In my last post I told a story about Native Alaskan firefighters, who had come south to fight fires, getting sick on MRIs (“meals ready to eat”) and being fed suet to right their stomachs. A long-time Alaska firefighter tells me that this is mostly “urban legend,” that she has seen Native crews in Alaska consume MRIs “with gusto.”
Nevertheless, I think most of us Euro-Americans would not do well on a diet of seal and fish. Human digestive systems have adapted to different physical worlds in amazing ways. Yet that means that putting any of us into alien worlds—or bringing alien diets and physical circumstances to us—can cause distress. I don’t know why many South Asians are lactose intolerant, but they are. And many Indians do fine with a lifetime of vegetarian diets, but we are warned to make sure that we have the right mixes of fruits, vegetables, legumes and nuts to make our Euro-American bodies work vegetarian.
And it is not just foods and diet. I don’t know why sickle cell is more prevalent in Africans and African descendants in other places than it is in other populations. But it is. I don’t know how long it took and don’t understand the long process that bleached human skin as we moved north. I know it has something to do with capturing the sun’s vitamins. And I know that too much sun can be toxic to my northern European inherited skin tone.
In other words, we all carry a big bucket of inherited advantages and proclivities as we move about in the world. And I believe that these buckets that we humans bring to particular physical and mental stresses is a mixture of nature and nurture—and the interrelationships of both. Scientists can make rats suffer from post-traumatic stress generationally! We now think that the same is true of humans.
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I am horrified by the disproportionate impact of COVID-19 on black and latinx populations in America, and agree with most of the media that lays much of the blame on the high percentage of jobs in the vulnerable service industries, and the overall incidence of poverty that affects them more severely than it does the Euro-American population. I also believe that racism—often but not always unconscious—leads to stress and stress-related diseases, and often to unequal medical treatment, from the ambulance to the surgery room. Black people, the studies show, are assumed to have more tolerance for pain!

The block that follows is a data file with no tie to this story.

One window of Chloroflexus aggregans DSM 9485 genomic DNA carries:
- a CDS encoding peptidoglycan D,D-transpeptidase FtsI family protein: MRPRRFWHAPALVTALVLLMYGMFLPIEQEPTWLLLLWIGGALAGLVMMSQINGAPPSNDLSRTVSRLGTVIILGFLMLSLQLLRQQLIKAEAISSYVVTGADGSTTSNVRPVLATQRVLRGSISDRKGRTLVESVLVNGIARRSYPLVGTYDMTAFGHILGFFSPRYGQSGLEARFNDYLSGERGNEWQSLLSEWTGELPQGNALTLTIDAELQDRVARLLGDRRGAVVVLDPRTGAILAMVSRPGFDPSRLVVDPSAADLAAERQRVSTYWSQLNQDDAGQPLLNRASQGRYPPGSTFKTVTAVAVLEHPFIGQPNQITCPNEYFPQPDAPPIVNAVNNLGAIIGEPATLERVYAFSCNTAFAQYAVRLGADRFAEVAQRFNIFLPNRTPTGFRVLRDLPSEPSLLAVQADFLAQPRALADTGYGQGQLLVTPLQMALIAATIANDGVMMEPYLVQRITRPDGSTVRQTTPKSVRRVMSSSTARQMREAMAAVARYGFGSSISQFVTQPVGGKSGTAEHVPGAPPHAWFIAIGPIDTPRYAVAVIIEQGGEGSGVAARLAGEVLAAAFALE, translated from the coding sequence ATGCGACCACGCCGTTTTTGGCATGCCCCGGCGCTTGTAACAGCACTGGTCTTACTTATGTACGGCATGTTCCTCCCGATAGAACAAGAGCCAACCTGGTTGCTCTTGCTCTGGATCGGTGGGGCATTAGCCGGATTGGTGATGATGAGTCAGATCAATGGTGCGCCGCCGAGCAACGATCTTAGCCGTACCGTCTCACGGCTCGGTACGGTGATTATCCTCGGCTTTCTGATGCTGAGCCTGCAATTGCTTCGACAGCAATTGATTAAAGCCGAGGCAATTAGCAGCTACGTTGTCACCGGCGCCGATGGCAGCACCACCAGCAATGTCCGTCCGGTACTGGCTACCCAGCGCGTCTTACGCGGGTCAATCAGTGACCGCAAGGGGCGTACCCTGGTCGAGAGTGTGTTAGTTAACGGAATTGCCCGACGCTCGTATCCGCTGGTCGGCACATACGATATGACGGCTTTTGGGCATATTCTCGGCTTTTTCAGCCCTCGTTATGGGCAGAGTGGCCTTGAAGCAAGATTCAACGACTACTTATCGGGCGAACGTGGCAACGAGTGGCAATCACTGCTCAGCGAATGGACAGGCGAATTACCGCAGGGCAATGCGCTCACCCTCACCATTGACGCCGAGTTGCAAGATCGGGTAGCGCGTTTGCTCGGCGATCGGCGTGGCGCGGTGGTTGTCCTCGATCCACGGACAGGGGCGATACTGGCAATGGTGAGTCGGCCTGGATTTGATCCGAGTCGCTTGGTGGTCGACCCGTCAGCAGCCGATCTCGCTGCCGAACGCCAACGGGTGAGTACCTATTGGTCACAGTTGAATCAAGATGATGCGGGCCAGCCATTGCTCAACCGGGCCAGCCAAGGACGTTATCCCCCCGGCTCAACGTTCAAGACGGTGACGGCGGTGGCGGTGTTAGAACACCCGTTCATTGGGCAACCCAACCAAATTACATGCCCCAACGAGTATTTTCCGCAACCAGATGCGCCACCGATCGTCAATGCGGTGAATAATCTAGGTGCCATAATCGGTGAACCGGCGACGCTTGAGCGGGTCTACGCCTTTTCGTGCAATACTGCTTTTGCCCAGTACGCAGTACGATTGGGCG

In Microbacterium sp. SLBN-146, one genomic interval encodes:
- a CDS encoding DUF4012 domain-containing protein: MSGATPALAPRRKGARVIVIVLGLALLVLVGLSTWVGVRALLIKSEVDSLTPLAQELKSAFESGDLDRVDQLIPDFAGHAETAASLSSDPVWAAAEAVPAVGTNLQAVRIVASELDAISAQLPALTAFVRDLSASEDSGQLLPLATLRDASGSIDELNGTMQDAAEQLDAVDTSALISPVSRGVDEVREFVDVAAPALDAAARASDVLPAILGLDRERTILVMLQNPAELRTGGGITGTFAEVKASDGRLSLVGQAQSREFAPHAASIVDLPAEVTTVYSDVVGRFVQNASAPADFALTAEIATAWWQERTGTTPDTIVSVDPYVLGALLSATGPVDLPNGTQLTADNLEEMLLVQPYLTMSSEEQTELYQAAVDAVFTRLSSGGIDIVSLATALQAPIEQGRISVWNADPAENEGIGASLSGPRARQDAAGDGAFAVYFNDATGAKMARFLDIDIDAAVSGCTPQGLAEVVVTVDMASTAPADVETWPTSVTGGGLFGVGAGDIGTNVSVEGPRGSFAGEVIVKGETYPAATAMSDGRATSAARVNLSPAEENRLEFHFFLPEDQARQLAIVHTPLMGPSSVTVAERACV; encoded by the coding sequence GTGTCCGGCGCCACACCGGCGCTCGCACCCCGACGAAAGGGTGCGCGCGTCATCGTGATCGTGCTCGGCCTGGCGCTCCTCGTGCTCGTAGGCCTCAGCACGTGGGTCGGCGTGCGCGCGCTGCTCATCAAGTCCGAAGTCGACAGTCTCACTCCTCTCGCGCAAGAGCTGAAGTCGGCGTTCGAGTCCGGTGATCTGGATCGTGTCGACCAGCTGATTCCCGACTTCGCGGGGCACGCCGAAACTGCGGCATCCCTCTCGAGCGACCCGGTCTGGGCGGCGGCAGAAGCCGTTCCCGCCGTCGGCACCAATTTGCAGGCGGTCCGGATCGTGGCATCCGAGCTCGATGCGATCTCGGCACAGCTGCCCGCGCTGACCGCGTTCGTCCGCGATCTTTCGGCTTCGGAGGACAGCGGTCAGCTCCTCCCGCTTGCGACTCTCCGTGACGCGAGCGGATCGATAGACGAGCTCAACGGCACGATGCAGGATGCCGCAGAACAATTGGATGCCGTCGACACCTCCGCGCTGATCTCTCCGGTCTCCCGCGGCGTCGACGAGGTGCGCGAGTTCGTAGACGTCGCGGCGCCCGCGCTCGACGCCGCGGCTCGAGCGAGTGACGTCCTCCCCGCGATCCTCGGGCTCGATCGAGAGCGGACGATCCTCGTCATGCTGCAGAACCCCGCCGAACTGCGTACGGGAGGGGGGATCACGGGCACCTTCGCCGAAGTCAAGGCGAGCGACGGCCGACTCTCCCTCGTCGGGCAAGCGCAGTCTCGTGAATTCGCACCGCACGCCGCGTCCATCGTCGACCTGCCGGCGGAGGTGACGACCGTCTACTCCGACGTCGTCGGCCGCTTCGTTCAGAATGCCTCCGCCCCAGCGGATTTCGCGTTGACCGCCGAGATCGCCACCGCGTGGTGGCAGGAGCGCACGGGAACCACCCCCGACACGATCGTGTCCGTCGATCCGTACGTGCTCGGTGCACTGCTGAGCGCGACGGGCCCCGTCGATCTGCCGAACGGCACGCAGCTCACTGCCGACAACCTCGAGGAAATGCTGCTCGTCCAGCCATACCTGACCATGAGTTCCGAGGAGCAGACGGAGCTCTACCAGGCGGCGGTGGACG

I am also pissed that the leadership and the national media pay little attention to the equally hard times that American Indian populations are experiencing with COVID-19. As of April 14, the Indian Health Service had tested a paltry 13,385 people, with 1212 testing positive. More than half of the positives were on the Navajo Nation (a local Arizona paper reports over 1000 Navajo cases and 41 deaths as of 4/16). A recent HuffPost article on the Navajo Nation reports “more confirmed cases of COVID-19 per capita than almost every U.S. state, behind only New York and New Jersey.” It goes on to say that “Experts have warned that Native populations are particularly vulnerable to COVID-19 given their high rates of diabetes, heart disease and other underlying conditions.” In other words, American Indians, like blacks and latinx, suffer more because of environmental conditions.
But if the virologists that Charles Mann quotes in 1491: New Revelations of the Americas Before Columbus are correct, Native American populations were—and might still be—genetically more susceptible to infectious diseases than are other populations.
I understand that we are all humans together, and that the differences in skin color, eye shape and body shape are “superficial” in any grand mapping of genes. And that the genetic differences across a given population might range as widely as they do across the entire human population.
But those lumps of accumulated genetic material—shaped at least in part by millennia of environmental factors—that make Africans disproportionately more susceptible to sickle cell anemia, and me more susceptible to sunburn than are they, and that once made the indigenous people of the Americas extremely susceptible to European born infectious diseases, might just be part of the COVID-19 equation today.
And somewhere in the current frenzy of scientific research, closely examining all environmental factors as they go, I would think that researchers might look for genetic clues to acceptance and resistance to this—and other related—infectious diseases.
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